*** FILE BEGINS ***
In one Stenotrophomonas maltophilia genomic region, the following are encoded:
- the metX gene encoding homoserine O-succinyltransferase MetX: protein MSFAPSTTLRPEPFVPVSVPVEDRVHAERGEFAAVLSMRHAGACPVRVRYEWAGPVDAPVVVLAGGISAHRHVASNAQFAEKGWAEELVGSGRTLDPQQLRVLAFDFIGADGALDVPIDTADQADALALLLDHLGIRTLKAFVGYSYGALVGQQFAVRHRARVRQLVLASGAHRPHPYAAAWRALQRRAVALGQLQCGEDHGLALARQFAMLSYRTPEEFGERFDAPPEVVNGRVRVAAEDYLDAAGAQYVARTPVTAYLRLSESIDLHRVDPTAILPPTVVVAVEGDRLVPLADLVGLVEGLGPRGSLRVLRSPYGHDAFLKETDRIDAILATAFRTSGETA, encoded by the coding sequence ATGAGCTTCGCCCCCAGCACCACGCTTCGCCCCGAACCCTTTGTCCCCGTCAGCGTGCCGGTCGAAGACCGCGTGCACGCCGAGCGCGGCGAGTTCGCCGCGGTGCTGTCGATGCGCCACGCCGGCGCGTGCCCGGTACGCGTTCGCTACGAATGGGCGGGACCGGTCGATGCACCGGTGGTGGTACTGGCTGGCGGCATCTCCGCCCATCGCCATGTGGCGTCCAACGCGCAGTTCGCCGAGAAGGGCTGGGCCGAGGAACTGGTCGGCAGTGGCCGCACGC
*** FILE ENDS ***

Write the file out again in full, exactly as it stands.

In one Stenotrophomonas maltophilia genomic region, the following are encoded:
- the metX gene encoding homoserine O-succinyltransferase MetX: protein MSFAPSTTLRPEPFVPVSVPVEDRVHAERGEFAAVLSMRHAGACPVRVRYEWAGPVDAPVVVLAGGISAHRHVASNAQFAEKGWAEELVGSGRTLDPQQLRVLAFDFIGADGALDVPIDTADQADALALLLDHLGIRTLKAFVGYSYGALVGQQFAVRHRARVRQLVLASGAHRPHPYAAAWRALQRRAVALGQLQCGEDHGLALARQFAMLSYRTPEEFGERFDAPPEVVNGRVRVAAEDYLDAAGAQYVARTPVTAYLRLSESIDLHRVDPTAILPPTVVVAVEGDRLVPLADLVGLVEGLGPRGSLRVLRSPYGHDAFLKETDRIDAILATAFRTSGETA, encoded by the coding sequence ATGAGCTTCGCCCCCAGCACCACGCTTCGCCCCGAACCCTTTGTCCCCGTCAGCGTGCCGGTCGAAGACCGCGTGCACGCCGAGCGCGGCGAGTTCGCCGCGGTGCTGTCGATGCGCCACGCCGGCGCGTGCCCGGTACGCGTTCGCTACGAATGGGCGGGACCGGTCGATGCACCGGTGGTGGTACTGGCTGGCGGCATCTCCGCCCATCGCCATGTGGCGTCCAACGCGCAGTTCGCCGAGAAGGGCTGGGCCGAGGAACTGGTCGGCAGTGGCCGCACGC